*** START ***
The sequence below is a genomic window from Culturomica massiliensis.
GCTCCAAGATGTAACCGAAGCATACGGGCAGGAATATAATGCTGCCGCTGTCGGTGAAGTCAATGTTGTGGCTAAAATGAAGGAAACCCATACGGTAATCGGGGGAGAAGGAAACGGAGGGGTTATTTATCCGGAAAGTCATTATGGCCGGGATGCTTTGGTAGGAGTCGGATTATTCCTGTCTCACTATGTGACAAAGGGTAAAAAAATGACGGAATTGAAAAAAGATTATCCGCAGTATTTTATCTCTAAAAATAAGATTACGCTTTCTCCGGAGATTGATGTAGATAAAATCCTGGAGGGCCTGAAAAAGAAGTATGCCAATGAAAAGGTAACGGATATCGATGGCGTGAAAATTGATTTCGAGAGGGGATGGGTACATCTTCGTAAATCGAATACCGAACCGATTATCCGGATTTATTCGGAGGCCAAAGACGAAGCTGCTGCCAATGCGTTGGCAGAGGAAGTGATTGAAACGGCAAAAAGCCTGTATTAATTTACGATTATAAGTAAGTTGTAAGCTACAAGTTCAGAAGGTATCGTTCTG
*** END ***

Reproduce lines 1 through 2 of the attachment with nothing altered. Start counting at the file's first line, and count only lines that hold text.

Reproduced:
The sequence below is a genomic window from Culturomica massiliensis.
GCTCCAAGATGTAACCGAAGCATACGGGCAGGAATATAATGCTGCCGCTGTCGGTGAAGTCAATGTTGTGGCTAAAATGAAGGAAACCCATACGGTAATCGGGGGAGAAGGAAACGGAGGGGTTATTTATCCGGAAAGTCATTATGGCCGGGATGCTTTGGTAGGAGTCGGATTATTCCTGTCTCACTATGTGACAAAGGGTAAAAAAATGACGGAATTGAAAAAAGATTATCCGCAGTATTTTATCTCTAAAAATAAGATTACGCTTTCTCCGGAGATTGATGTAGATAAAATCCTGGAGGGCCTGAAAAAGAAGTATGCCAATGAAAAGGTAACGGATATCGATGGCGTGAAAATTGATTTCGAGAGGGGATGGGTACATCTTCGTAAATCGAATACCGAACCGATTATCCGGATTTATTCGGAGGCCAAAGACGAAGCTGCTGCCAATGCGTTGGCAGAGGAAGTGATTGAAACGGCAAAAAGCCTGTATTAATTTACGATTATAAGTAAGTTGTAAGCTACAAGTTCAGAAGGTATCGTTCTG